As the big block letters with which he inscribed his name and often identified his subject matter, right across the bottoms or the sides of his paintings, routinely indicate, Hawkins was born in eastern Kentucky on July 27, 1895. He was known to have been proud of his mixed white, black and Native American ancestry. Brought up on a farm by his maternal grandparents, he became skilled at caring for animals, constructing and repairing fences, and operating special tools and equipment. Once, during his teenage years, after hitching a team of horses to a plow as an ominous-looking storm rolled in, Hawkins was struck by lightning as it bounced off a nearby fence. He survived that near-death experience, an alarming encounter with the forces of nature that convinced the youth that the life that lay before him would be a special one.
By the time he was 21 years old, Hawkins had fathered a child, but at the insistence of a shotgun-toting aunt, he left the infant and its mother behind and in 1916 headed to Columbus to begin what would become a long life as an urban jack-of-all-trades. Ultimately, he would also become an inventive artist whose distinctive style would earn the praise of critics, curators, collectors and other artists around the U.S. and overseas.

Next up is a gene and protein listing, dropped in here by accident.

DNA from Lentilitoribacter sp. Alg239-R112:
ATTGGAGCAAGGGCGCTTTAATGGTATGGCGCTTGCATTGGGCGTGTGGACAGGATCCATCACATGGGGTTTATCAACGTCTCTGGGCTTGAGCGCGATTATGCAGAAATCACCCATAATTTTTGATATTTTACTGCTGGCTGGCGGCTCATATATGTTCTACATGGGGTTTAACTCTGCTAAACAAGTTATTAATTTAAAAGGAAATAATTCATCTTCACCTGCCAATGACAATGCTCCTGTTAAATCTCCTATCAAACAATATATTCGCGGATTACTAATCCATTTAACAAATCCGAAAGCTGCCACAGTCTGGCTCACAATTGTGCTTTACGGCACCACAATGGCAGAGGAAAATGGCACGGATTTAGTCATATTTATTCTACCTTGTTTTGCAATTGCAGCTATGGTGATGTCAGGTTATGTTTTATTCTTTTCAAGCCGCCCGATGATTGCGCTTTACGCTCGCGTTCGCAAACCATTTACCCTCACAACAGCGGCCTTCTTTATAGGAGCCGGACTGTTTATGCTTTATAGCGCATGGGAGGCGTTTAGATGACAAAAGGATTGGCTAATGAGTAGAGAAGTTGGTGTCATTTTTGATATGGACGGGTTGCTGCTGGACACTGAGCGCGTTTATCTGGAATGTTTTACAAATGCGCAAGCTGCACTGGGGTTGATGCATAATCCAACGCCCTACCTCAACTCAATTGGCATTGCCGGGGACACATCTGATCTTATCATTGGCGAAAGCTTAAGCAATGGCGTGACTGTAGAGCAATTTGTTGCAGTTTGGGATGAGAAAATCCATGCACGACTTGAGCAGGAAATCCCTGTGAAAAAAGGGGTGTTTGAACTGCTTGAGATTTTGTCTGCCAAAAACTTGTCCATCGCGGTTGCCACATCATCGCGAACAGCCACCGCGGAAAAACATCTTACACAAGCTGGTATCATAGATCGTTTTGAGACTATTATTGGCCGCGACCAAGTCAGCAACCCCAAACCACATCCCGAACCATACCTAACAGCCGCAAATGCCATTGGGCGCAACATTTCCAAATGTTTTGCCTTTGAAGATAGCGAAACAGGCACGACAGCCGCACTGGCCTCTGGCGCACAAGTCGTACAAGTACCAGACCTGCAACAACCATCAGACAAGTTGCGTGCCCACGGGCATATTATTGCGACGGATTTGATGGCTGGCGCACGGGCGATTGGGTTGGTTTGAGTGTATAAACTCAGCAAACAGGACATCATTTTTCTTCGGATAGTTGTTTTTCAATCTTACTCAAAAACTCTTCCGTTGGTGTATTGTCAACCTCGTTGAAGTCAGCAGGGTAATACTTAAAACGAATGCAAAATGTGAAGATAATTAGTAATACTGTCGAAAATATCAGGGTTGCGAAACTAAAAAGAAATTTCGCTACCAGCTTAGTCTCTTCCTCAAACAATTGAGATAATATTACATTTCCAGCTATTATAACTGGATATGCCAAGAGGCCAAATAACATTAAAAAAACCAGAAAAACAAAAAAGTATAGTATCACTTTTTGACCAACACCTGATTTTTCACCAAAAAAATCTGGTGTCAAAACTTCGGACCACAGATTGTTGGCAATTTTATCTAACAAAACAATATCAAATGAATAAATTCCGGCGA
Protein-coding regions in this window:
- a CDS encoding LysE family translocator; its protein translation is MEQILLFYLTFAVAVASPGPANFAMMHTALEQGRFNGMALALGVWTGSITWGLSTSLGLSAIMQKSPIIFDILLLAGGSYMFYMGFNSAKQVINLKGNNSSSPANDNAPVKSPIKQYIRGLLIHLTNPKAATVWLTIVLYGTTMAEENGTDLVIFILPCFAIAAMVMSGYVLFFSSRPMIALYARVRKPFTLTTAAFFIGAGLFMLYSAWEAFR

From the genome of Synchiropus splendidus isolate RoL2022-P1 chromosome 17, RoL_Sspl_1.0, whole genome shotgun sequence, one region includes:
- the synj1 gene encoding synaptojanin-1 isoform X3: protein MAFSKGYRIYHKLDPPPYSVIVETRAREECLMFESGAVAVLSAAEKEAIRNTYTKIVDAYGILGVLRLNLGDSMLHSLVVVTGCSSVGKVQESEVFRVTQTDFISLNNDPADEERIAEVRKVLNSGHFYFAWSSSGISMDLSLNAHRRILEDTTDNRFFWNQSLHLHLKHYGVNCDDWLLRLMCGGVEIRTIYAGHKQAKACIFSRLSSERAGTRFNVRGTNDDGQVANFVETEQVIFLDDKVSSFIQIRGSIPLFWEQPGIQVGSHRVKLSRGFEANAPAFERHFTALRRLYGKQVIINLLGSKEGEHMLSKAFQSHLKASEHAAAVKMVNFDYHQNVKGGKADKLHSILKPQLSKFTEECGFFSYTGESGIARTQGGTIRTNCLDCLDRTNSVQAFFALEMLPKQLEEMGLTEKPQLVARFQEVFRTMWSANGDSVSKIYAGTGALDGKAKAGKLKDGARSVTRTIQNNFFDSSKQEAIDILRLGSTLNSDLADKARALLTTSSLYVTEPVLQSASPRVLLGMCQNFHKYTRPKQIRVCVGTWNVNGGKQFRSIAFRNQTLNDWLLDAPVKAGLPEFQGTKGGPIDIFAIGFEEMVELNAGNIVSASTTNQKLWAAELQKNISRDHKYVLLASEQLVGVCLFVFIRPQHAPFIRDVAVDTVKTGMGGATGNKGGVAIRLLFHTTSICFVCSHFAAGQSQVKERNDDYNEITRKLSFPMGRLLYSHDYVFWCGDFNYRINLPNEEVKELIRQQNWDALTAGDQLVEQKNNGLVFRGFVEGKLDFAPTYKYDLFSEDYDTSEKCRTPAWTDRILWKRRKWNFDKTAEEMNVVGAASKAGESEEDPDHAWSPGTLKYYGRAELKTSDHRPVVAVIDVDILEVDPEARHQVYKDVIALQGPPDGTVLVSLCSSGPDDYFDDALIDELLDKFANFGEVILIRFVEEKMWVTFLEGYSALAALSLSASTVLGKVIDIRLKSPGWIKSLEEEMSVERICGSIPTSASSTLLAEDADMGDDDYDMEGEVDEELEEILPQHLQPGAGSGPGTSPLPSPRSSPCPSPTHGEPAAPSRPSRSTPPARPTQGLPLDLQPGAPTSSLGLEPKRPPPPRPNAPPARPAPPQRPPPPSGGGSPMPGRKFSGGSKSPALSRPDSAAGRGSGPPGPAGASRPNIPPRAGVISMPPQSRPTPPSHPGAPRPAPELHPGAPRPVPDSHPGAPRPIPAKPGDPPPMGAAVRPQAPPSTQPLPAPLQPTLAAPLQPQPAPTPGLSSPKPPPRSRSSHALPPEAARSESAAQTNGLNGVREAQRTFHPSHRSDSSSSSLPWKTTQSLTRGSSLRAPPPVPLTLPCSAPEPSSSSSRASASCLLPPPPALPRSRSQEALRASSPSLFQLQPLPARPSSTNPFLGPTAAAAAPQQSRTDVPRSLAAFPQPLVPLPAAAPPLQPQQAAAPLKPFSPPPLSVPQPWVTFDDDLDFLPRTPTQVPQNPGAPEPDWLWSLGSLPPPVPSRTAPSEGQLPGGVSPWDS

Hawkins began making art in the 1930s. For someone who had grown up on a farm, where he had learned to hunt and trap small animals, care for livestock and breed horses, animals were among the first subjects he depicted. Hawkins’ renderings of dogs, dinosaurs and buffalo are among the most indelible images in all of his multi-themed oeuvre; so, too, are his pictures of various architectural subjects, including the Alamo, the construction of the Statue of Liberty and assorted banks and hotels.
Hawkins often used bright colors in audacious combinations that recall the exuberance of 1960s-era pop art or even the outrageous palettes of German expressionism, with their hints of psychological tension or high-pitched emotion. Whether dominated by single, large, space-filling subjects or packed with numerous figures, collaged elements and decorative patterns, including those that serve as borders to frame each image, Hawkins’ compositions often feel animated and convey a sense of real or imagined stories unfolding. (In fact, those who knew the artist well have recalled that Hawkins was always an entertaining storyteller.)